Do Students Really Need A “Student Card”?

by Jason Steele on September 6, 2012

This article comes from my friend Jason Steele, a credit card expert and a contributor to Smart Balance Transfers and many other personal finance web sites.

College students have always been a hot market for credit card issuers to target. They spend a lot and often go into debt, but they can be counted on to be loyal, high income customers for years into the future. And while the CARD Act of 2009 now prevents banks from conducting many of the on-campus marketing campaigns they used to, card issuers are still trying to sign up as many college students as possible. These days, nearly every bank has a card targeted to college students, but do these products make sense?

What is a student card?

Simply put, a student card is any product with the word student in the title. These cards generally are aimed towards people with fair credit and have features that some bank executive figured that students would like. So you are less likely to find perks like free access to airport business lounges and more likely to see rewards for purchases at restaurants and entertainment retailers.

Do you really need it?

When you are in college, you may live in student housing, take out student loans, and get great student discounts around town, but you don’t carry a “student smart phone” have a “student bank account.” In the same way, there are really few advantages of signing up for a student credit card over any other. Students, like all other credit card users, should choose the best card for their individual needs based on its features and benefits, not how it is marketed.

3 questionable “student” cards and 3 great alternatives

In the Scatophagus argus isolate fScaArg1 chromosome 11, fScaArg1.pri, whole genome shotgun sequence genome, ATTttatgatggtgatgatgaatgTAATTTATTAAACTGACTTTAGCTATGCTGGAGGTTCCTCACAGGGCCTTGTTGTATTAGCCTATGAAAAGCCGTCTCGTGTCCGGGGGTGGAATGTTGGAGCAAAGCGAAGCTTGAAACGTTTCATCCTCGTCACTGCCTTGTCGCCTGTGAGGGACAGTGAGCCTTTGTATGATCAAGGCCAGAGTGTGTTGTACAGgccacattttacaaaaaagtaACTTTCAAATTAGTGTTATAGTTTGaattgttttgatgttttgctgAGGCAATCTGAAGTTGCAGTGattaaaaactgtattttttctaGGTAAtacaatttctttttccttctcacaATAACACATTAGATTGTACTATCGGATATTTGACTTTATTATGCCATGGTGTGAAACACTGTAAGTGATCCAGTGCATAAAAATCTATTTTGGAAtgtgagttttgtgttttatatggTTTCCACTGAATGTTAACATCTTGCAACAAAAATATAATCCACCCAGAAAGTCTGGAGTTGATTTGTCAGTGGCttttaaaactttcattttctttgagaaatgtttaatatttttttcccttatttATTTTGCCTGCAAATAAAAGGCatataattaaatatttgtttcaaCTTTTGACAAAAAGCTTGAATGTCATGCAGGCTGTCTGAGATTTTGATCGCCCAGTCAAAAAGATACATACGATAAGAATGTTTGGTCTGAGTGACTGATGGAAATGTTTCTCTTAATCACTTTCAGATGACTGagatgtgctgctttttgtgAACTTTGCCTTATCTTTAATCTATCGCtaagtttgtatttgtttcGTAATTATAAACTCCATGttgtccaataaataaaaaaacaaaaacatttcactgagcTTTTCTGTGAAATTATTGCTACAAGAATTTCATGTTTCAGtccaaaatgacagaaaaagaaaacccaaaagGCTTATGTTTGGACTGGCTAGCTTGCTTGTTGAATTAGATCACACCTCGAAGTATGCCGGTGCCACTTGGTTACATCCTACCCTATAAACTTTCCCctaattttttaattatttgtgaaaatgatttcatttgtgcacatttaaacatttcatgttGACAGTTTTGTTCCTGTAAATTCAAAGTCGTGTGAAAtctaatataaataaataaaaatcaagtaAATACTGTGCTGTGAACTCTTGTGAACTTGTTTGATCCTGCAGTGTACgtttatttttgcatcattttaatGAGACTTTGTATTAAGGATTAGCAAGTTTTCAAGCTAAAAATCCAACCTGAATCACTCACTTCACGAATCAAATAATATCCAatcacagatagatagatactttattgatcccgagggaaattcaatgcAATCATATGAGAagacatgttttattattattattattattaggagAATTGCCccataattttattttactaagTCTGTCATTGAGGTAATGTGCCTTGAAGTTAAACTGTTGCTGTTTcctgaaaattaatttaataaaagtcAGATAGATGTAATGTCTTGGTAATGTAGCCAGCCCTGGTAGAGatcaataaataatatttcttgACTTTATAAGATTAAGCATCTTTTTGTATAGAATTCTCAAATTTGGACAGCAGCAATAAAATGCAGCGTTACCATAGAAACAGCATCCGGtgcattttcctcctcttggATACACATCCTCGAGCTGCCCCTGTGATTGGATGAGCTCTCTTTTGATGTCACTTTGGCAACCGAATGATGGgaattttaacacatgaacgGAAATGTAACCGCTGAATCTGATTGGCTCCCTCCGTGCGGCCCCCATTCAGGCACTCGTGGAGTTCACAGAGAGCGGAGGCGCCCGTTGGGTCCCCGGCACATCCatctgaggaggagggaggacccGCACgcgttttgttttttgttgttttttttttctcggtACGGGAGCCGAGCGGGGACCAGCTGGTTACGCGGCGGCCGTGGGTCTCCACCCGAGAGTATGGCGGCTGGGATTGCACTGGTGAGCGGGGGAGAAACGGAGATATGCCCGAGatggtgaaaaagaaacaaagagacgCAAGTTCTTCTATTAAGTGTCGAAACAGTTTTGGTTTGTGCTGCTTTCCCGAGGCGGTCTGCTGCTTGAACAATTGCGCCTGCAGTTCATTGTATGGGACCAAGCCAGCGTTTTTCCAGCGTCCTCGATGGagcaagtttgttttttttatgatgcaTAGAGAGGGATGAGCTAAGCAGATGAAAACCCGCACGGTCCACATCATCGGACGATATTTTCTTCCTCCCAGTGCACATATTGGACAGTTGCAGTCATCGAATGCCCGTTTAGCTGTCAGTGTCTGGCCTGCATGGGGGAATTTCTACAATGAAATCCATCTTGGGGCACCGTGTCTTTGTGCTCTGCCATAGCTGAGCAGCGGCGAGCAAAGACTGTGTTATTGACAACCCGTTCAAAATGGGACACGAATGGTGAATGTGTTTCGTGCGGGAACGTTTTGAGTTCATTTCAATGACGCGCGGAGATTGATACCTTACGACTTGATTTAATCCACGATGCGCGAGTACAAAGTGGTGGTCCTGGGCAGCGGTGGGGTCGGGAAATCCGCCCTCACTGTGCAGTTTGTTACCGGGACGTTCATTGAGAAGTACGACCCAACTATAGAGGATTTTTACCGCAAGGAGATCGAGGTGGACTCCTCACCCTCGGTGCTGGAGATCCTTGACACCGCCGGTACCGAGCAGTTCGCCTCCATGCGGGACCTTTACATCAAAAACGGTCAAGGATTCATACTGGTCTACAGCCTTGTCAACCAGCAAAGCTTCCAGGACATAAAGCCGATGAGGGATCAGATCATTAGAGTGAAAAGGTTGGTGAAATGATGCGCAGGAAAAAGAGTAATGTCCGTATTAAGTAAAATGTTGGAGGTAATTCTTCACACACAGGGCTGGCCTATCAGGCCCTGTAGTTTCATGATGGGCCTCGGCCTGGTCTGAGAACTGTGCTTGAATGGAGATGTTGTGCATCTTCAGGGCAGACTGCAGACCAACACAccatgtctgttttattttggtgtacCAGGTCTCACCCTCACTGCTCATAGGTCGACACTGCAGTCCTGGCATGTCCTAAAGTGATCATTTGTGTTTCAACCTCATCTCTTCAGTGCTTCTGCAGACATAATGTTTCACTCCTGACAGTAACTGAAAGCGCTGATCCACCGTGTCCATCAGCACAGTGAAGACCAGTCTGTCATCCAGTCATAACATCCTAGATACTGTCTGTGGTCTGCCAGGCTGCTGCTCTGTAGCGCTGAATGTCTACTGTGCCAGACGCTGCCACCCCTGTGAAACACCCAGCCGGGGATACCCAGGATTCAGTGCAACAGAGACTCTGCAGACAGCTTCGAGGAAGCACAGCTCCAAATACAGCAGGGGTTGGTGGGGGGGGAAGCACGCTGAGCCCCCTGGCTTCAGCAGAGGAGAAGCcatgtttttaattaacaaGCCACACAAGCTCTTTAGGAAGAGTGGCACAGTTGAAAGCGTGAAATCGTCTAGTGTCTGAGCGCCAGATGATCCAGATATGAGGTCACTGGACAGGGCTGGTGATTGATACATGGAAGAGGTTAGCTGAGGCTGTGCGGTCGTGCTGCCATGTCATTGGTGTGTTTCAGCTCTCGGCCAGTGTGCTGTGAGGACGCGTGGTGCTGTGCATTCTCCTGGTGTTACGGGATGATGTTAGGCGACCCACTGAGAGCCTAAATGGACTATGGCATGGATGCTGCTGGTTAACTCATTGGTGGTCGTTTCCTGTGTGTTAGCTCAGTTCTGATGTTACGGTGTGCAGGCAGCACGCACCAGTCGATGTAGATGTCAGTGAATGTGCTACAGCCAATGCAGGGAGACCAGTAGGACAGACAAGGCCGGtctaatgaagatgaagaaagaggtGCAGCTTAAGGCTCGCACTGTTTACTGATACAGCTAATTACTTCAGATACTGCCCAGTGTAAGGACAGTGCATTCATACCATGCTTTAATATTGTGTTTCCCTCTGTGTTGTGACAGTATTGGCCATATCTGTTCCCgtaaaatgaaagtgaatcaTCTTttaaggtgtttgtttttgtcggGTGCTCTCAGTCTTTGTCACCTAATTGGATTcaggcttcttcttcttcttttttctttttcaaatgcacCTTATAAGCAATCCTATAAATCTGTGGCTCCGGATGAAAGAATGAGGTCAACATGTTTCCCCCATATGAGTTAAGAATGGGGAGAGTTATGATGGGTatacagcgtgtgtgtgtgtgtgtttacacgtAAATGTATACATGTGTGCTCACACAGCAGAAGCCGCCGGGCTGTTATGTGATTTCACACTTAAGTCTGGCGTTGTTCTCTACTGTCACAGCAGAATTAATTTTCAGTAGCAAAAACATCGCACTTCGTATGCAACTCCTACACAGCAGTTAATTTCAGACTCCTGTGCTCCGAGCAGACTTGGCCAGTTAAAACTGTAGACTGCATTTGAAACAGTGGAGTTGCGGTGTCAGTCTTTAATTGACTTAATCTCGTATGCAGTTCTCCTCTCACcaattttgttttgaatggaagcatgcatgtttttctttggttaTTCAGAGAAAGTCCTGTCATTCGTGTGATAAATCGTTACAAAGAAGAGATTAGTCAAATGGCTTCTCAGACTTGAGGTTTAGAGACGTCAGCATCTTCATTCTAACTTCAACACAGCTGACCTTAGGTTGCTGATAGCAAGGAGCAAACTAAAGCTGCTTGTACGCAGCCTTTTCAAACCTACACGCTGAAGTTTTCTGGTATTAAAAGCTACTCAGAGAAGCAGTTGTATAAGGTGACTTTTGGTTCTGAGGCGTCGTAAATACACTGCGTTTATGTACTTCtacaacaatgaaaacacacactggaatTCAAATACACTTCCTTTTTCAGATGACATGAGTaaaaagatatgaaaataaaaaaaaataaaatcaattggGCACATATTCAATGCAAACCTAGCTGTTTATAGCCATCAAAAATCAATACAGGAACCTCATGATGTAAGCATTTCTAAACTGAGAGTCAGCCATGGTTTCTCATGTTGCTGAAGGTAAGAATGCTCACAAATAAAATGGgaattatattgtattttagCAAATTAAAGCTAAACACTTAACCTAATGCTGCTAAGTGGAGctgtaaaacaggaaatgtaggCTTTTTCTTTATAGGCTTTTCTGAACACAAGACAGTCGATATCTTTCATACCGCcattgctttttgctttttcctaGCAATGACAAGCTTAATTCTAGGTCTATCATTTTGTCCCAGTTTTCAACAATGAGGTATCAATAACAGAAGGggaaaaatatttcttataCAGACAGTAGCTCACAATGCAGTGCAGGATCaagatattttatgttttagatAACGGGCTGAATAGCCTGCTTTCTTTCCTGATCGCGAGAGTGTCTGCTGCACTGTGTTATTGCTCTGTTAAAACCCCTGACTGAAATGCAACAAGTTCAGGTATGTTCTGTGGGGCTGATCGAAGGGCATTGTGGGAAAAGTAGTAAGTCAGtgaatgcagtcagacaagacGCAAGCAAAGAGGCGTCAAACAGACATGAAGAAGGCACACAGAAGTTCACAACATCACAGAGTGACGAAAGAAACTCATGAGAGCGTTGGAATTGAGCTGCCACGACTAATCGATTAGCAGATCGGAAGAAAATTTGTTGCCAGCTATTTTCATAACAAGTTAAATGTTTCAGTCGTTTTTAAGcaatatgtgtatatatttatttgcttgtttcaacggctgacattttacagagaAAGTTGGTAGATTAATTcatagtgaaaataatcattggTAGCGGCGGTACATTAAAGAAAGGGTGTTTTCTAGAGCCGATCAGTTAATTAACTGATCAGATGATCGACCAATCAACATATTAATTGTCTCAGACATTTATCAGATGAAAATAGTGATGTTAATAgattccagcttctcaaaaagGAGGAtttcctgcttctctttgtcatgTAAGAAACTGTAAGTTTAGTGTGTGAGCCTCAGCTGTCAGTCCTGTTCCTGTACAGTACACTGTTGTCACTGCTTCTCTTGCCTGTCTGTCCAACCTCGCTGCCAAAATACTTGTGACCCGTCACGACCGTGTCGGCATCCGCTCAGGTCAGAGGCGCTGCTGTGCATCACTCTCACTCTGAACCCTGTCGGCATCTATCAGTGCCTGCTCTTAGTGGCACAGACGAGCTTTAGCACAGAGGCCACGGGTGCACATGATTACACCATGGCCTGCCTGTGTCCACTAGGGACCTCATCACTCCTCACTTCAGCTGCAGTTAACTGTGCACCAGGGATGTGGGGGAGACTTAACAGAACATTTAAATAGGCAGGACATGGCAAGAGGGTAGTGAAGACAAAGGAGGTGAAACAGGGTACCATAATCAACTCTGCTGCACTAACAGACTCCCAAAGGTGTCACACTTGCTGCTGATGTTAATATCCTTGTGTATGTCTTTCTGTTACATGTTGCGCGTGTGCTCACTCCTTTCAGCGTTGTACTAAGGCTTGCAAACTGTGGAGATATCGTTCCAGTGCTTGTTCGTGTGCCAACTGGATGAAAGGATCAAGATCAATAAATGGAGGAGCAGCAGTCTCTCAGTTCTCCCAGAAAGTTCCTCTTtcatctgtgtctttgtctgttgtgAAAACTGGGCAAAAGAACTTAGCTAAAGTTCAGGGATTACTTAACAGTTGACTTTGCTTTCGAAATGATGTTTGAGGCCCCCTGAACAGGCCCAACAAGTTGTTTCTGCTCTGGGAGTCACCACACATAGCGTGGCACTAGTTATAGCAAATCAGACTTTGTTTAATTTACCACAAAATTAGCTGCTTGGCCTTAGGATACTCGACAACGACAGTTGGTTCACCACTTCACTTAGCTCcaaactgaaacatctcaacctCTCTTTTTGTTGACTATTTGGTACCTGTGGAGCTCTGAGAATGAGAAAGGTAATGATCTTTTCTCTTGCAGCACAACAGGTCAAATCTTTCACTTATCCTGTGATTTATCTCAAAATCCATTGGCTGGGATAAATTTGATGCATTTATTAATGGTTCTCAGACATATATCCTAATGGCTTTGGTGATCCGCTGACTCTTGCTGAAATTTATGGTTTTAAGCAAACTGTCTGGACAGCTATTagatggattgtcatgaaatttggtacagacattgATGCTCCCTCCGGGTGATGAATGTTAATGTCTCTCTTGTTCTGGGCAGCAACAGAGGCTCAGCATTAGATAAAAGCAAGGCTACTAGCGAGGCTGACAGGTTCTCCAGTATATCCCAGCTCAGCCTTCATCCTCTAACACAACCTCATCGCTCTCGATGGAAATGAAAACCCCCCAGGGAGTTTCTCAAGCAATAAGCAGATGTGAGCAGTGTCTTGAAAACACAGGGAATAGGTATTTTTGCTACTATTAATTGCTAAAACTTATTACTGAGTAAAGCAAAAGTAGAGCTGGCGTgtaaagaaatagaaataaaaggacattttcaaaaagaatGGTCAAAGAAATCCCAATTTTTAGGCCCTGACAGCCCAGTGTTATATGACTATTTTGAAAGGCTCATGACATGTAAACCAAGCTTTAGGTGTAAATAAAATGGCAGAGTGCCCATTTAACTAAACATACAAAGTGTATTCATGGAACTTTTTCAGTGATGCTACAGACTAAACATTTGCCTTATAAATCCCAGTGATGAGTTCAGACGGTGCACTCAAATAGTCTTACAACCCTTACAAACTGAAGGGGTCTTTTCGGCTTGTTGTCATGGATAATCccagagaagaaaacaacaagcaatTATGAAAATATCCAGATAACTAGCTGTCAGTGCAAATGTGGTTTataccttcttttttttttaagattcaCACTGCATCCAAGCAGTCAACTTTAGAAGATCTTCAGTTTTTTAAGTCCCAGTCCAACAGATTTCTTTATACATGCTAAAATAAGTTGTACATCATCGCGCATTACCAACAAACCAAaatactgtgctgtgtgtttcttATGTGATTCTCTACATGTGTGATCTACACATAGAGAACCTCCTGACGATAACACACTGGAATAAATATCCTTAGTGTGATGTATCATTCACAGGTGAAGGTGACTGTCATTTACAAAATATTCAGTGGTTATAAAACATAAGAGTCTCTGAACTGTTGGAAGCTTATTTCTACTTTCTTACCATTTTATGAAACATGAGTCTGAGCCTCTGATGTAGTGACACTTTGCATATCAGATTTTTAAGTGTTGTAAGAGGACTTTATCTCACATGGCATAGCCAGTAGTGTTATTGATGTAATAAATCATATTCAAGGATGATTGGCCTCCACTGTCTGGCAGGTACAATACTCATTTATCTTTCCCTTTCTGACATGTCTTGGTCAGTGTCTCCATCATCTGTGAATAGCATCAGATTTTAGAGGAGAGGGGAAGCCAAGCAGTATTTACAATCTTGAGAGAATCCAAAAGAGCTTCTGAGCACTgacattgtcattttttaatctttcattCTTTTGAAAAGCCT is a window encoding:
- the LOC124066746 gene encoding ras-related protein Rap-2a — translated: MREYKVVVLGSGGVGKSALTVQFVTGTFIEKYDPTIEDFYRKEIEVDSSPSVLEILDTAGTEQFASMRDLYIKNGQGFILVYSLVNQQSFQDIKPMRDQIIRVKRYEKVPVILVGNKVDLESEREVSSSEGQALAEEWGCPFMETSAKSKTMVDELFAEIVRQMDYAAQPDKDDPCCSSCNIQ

1. BankAmericard for Students. This card offers  0% APR introductory financing for 15 months on both new purchses and balance transfers, with a 3% balance transfer fee. This is not a bad deal, but check out the alternative.

Alternative: Slate from Chase. To their credit, Chase doesn’t even offer any products labelled as a “student credit card.” But its Slate card does offer the only 0% APR balance transfer with no balance transfer fee.  Their promotional financing is also valid for 15 months on both balance transfers and new purchases. There is no annual fee for this card.

Sign up for Slate from Chase

2. The Citi Forward for College Students. This card offers monthly incentives for paying your bills on time and staying within your credit limit. But those bonuses are extremely small and all credit card users should be doing this anyways. The bonuses include a reduction of your APR by a quarter of one percent (.25%) and 100 ThankYou points that are worth only $1.00.

Alternative: The Citi Simplicity. In addition to 18 months of 0% APR on both purchases and balance transfers, it offers no annual fee, no late fees, and no penalty interest rate. There is no annual fee for this card.

Sign up for Citi Simplicity

3. MTV Visa Credit Card from Capital One. This card is targeted at students and offers 5 points per dollar spent on entertainment, 2 points per dollar spent at restaurants, and one point per dollar sent on all other purchases. It even offers a monthly bonus of 25 points when you pay your bill on time each month. Since points are worth one cent each, that bonus is only equal to a quarter!

Alternative: Capital One’s Cash Rewards is also aimed at people with average credit. This card offers 1% cash back on all purchases and another .5% back as an end of the year bonus. And it doesn’t patronize you by giving you a shiny quarter each month just for paying your bill on time. There is a $39 annual fee for this card.

Sign up for Capital One’s Cash Rewards

By taking the time to look past the labels, students can find the right credit card for their needs, and not be just the target of a marketing campaign.

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  • http://www.bluepelicanloans.com/blog/ Veronica Hill

    I have friends who have been through hell and back with Capital One. I don’t know the details but it sounded strong enough for me to never look in that direction. It probably helps to research credit card experiences, especially ones written by students. Something like “Credit Card Name + terrible” or “Credit Card Name + nightmare” in Google search may bring up some good results.

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